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St George’s receives go-ahead to use live coronavirus in lab experiments

Published: 19 June 2020

Source: US Centers for Disease Control and Prevention Source: US Centers for Disease Control and Prevention

St George’s, University of London has received approval from the Health and Safety Executive (HSE) to work with and amplify live coronavirus in a research environment.

Up until now, the University has been able to carry out research into Covid-19 through the use of patient samples and shared data, leading the country for urgent public health studies into coronavirus. The new permissions will allow virus strains to be supplied to the University and grown in secure laboratories for research purposes, expanding the range of studies that can be conducted.

Gaining approval for working with the virus

The Covid-19 virus is a Hazard Group 3 pathogen, meaning it is harmful and does not have available vaccines or curative treatments. St George’s already has containment laboratories in place designed to handle Hazard Group 3 pathogens, but further approvals were still required to culture coronavirus on site.

Virologist and lecturer in Global Health and the University, Dr Elisabetta Groppelli, led on plans to ensure the laboratories are ready to work with the virus and has oversight of any projects looking to use the virus. She explains that it’s not just having the appropriate facilities, but also a clear plan for experimentation.

“The most important thing is deciding what you want to do with the virus,” she says.

“You can’t just tell the HSE you want to work with the virus. You need a plan about the specific research questions and the methods you intend to use. You also need to work collaboratively with others at the University to make sure all the documentation is in place and the lab is functional.”

Following HSE feedback and approval, the final stages, which have now been completed, are making sure new equipment is set up properly and carrying out a physical inspection.

How the virus will be used

Researchers at the University intend to use the virus for a series of different studies, all at different stages of the planning process.

Dr Groppelli has teamed up with Dr Anissa Chikh to culture the virus in cells that come from blood vessels. Cardiovascular complications have emerged as significant complications in Covid-19 patients, but it is not known if the damage is the result of a direct infection of cells in the blood vessels or if it is the result of an excessive inflammatory response. By looking at how cells respond to having the virus inside them in the lab, they can then uncover what role blood vessels may have in contributing to the symptoms of coronavirus.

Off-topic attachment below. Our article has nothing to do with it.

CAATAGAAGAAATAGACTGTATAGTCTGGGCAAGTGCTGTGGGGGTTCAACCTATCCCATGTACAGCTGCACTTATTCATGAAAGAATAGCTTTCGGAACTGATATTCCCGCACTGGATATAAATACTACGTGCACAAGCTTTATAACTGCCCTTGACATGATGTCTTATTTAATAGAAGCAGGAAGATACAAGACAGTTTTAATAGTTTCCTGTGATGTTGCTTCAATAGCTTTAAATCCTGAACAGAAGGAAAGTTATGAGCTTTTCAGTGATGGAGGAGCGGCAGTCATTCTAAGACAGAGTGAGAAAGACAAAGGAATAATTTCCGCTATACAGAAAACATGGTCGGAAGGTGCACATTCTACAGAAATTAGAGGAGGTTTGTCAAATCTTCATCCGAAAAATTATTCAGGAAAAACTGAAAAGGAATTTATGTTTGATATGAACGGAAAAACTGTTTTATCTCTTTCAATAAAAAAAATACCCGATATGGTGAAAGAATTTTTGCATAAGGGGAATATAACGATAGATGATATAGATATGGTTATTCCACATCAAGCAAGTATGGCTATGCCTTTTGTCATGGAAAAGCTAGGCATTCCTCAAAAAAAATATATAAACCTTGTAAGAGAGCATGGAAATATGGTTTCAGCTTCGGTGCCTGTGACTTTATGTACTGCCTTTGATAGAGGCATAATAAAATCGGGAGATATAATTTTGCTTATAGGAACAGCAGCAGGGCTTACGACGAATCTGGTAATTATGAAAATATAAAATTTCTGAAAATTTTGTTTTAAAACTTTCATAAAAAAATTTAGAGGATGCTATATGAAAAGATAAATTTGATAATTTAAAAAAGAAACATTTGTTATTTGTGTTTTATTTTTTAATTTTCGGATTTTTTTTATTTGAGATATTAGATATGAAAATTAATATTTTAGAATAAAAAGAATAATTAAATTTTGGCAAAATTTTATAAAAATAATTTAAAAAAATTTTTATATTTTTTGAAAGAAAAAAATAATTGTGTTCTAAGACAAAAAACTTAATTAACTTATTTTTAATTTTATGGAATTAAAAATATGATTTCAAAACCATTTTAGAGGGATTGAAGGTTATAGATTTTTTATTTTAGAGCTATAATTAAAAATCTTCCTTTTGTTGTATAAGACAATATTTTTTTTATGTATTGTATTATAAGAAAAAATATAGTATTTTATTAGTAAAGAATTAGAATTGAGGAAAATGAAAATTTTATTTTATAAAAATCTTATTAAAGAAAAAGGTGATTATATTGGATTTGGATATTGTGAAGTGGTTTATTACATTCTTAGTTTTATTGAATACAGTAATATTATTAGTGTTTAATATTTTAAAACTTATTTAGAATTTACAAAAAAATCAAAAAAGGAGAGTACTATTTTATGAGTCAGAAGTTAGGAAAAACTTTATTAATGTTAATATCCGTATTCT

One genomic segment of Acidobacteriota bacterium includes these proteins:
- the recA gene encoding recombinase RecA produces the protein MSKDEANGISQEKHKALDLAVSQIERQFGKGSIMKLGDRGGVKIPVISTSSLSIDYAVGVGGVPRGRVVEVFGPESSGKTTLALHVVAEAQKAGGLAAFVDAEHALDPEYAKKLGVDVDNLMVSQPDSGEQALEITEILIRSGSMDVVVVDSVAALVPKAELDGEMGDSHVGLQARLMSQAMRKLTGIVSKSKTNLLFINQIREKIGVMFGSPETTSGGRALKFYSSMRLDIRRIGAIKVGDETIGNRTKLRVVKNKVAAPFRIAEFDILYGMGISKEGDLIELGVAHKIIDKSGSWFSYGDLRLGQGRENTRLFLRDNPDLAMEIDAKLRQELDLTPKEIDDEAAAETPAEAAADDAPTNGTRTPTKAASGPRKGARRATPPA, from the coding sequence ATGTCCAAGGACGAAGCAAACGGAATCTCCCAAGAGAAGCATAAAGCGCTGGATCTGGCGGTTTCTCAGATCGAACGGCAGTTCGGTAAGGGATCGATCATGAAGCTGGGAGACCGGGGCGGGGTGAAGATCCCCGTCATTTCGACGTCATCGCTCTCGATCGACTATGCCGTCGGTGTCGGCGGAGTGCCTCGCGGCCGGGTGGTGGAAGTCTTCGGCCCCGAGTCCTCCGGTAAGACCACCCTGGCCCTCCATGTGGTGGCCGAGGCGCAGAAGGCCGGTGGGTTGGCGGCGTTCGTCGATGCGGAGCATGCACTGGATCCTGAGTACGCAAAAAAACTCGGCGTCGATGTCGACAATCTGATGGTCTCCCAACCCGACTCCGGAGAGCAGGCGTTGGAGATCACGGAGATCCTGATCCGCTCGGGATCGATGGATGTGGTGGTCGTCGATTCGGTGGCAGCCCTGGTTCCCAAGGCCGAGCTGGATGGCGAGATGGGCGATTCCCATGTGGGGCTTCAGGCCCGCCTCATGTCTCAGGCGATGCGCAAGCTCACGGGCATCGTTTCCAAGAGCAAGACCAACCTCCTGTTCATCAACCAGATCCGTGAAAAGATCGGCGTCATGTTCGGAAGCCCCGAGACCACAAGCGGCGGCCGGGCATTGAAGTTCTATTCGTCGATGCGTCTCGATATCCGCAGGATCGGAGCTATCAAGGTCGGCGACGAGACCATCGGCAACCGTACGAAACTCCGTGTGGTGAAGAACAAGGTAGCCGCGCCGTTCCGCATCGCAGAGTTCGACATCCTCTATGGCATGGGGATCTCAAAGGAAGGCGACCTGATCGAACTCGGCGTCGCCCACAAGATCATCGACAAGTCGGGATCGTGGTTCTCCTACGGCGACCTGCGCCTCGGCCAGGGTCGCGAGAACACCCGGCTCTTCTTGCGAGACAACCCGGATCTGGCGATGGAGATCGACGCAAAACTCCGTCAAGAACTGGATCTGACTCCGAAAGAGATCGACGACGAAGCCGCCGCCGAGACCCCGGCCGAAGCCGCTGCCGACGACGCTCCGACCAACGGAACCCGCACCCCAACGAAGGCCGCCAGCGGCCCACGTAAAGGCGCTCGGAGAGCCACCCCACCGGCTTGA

“Importantly, investigating the virus and blood vessels in the lab also opens up therapeutic possibilities,” say Dr Groppelli. “Because unfortunately many people suffer from cardiovascular diseases, there are drugs already in use to treat these conditions. Therefore, we aim to test these drugs, and if our informed guesses work in the lab, we can then seek to repurpose these drugs in the context of Covid-19 patients. This approach is the fastest way for research to have an impact in people.”

As well as Dr Groppelli’s efforts, researchers at St George’s are lining up to use the virus in their projects. For example, Professor Julian Ma is hoping to find out more about how antibodies in the respiratory tract might block the virus, while Professor Tariq Sadiq is looking into transmission of the virus.

The new approvals for using the virus will allow each of these projects to progress at a greater pace towards achieving their aims and ambitions.

“Some of our research projects could have an immediate impact on our clinical colleagues,” says Dr Groppelli, “because they are specifically aimed at understanding the virological risks during routine medical procedures, like gastroscopies or in dentistry settings.

“But as well as these short-term impacts, there will be fundamental research questions about how the virus works and interacts with cells. These are longer term projects but will be important as they will lay the foundations for identifying new antiviral strategies.”

The long-term outlook for the coronavirus pandemic is relatively unknown, but research such as this will help scientists and clinicians respond to the evolving situation so treatments and prevention strategies can be developed.

As well as conducting research in the laboratory, St George’s, University of London in collaboration with St George’s University Hospitals NHS Trust is working on more urgent public health studies into coronavirus than any other institute in the country, including contributing to national vaccine and treatment trials. The University has recently set up a Coronavirus Action Fund to raise money for critical research in response to the current emergency and to continue work to improve health. You can donate to the Fund here.

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